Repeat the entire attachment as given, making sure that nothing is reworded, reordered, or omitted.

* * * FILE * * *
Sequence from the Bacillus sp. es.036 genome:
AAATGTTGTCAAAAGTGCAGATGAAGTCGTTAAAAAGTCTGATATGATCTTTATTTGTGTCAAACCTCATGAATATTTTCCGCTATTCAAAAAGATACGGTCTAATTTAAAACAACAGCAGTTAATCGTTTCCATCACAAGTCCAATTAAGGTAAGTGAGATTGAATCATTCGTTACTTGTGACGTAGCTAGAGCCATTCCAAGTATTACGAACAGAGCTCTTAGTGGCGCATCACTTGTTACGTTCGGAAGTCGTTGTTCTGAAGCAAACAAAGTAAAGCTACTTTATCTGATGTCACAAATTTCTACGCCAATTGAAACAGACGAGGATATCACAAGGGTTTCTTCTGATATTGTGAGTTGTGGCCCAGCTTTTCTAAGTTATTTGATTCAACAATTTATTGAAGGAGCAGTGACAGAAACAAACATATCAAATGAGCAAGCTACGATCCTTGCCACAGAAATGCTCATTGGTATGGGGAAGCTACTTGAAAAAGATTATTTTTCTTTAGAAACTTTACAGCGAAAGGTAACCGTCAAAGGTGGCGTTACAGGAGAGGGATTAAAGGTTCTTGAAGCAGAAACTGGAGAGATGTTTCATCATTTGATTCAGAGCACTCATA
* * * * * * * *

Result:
Sequence from the Bacillus sp. es.036 genome:
AAATGTTGTCAAAAGTGCAGATGAAGTCGTTAAAAAGTCTGATATGATCTTTATTTGTGTCAAACCTCATGAATATTTTCCGCTATTCAAAAAGATACGGTCTAATTTAAAACAACAGCAGTTAATCGTTTCCATCACAAGTCCAATTAAGGTAAGTGAGATTGAATCATTCGTTACTTGTGACGTAGCTAGAGCCATTCCAAGTATTACGAACAGAGCTCTTAGTGGCGCATCACTTGTTACGTTCGGAAGTCGTTGTTCTGAAGCAAACAAAGTAAAGCTACTTTATCTGATGTCACAAATTTCTACGCCAATTGAAACAGACGAGGATATCACAAGGGTTTCTTCTGATATTGTGAGTTGTGGCCCAGCTTTTCTAAGTTATTTGATTCAACAATTTATTGAAGGAGCAGTGACAGAAACAAACATATCAAATGAGCAAGCTACGATCCTTGCCACAGAAATGCTCATTGGTATGGGGAAGCTACTTGAAAAAGATTATTTTTCTTTAGAAACTTTACAGCGAAAGGTAACCGTCAAAGGTGGCGTTACAGGAGAGGGATTAAAGGTTCTTGAAGCAGAAACTGGAGAGATGTTTCATCATTTGATTCAGAGCACTCATA